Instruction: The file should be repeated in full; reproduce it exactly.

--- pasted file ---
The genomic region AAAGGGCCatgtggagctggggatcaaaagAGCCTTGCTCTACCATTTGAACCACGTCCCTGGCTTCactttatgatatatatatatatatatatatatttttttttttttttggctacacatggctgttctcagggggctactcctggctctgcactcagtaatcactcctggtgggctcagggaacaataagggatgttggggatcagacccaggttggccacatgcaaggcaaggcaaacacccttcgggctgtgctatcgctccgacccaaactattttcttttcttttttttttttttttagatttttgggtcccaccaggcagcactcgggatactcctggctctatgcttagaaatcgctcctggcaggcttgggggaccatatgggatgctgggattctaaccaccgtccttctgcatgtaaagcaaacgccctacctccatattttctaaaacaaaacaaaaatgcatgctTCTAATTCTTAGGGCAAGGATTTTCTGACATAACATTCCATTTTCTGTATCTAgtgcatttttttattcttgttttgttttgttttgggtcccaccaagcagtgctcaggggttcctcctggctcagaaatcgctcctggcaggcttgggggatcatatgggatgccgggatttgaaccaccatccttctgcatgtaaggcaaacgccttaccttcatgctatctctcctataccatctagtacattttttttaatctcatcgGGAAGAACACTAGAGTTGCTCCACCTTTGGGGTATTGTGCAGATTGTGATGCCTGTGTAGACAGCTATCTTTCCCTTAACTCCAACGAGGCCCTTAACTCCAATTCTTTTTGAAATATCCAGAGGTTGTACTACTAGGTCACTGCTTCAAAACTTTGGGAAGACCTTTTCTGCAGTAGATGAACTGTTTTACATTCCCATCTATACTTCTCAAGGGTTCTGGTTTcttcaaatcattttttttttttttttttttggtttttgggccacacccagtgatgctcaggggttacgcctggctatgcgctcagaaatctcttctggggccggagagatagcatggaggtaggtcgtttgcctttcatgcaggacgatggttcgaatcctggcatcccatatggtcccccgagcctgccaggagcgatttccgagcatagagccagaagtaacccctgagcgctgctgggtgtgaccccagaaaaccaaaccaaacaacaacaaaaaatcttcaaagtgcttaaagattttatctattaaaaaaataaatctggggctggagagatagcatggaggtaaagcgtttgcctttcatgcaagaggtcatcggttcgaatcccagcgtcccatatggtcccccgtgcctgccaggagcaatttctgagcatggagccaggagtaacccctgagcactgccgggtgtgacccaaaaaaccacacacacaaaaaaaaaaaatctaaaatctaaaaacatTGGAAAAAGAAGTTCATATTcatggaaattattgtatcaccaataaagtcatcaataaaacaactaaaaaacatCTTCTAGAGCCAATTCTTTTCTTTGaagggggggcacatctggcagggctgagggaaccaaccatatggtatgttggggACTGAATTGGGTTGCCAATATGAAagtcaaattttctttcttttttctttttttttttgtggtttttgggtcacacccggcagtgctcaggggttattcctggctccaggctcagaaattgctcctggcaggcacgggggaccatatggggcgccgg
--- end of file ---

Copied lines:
The genomic region AAAGGGCCatgtggagctggggatcaaaagAGCCTTGCTCTACCATTTGAACCACGTCCCTGGCTTCactttatgatatatatatatatatatatatatttttttttttttttggctacacatggctgttctcagggggctactcctggctctgcactcagtaatcactcctggtgggctcagggaacaataagggatgttggggatcagacccaggttggccacatgcaaggcaaggcaaacacccttcgggctgtgctatcgctccgacccaaactattttcttttcttttttttttttttttagatttttgggtcccaccaggcagcactcgggatactcctggctctatgcttagaaatcgctcctggcaggcttgggggaccatatgggatgctgggattctaaccaccgtccttctgcatgtaaagcaaacgccctacctccatattttctaaaacaaaacaaaaatgcatgctTCTAATTCTTAGGGCAAGGATTTTCTGACATAACATTCCATTTTCTGTATCTAgtgcatttttttattcttgttttgttttgttttgggtcccaccaagcagtgctcaggggttcctcctggctcagaaatcgctcctggcaggcttgggggatcatatgggatgccgggatttgaaccaccatccttctgcatgtaaggcaaacgccttaccttcatgctatctctcctataccatctagtacattttttttaatctcatcgGGAAGAACACTAGAGTTGCTCCACCTTTGGGGTATTGTGCAGATTGTGATGCCTGTGTAGACAGCTATCTTTCCCTTAACTCCAACGAGGCCCTTAACTCCAATTCTTTTTGAAATATCCAGAGGTTGTACTACTAGGTCACTGCTTCAAAACTTTGGGAAGACCTTTTCTGCAGTAGATGAACTGTTTTACATTCCCATCTATACTTCTCAAGGGTTCTGGTTTcttcaaatcattttttttttttttttttttggtttttgggccacacccagtgatgctcaggggttacgcctggctatgcgctcagaaatctcttctggggccggagagatagcatggaggtaggtcgtttgcctttcatgcaggacgatggttcgaatcctggcatcccatatggtcccccgagcctgccaggagcgatttccgagcatagagccagaagtaacccctgagcgctgctgggtgtgaccccagaaaaccaaaccaaacaacaacaaaaaatcttcaaagtgcttaaagattttatctattaaaaaaataaatctggggctggagagatagcatggaggtaaagcgtttgcctttcatgcaagaggtcatcggttcgaatcccagcgtcccatatggtcccccgtgcctgccaggagcaatttctgagcatggagccaggagtaacccctgagcactgccgggtgtgacccaaaaaaccacacacacaaaaaaaaaaaatctaaaatctaaaaacatTGGAAAAAGAAGTTCATATTcatggaaattattgtatcaccaataaagtcatcaataaaacaactaaaaaacatCTTCTAGAGCCAATTCTTTTCTTTGaagggggggcacatctggcagggctgagggaaccaaccatatggtatgttggggACTGAATTGGGTTGCCAATATGAAagtcaaattttctttcttttttctttttttttttgtggtttttgggtcacacccggcagtgctcaggggttattcctggctccaggctcagaaattgctcctggcaggcacgggggaccatatggggcgccgg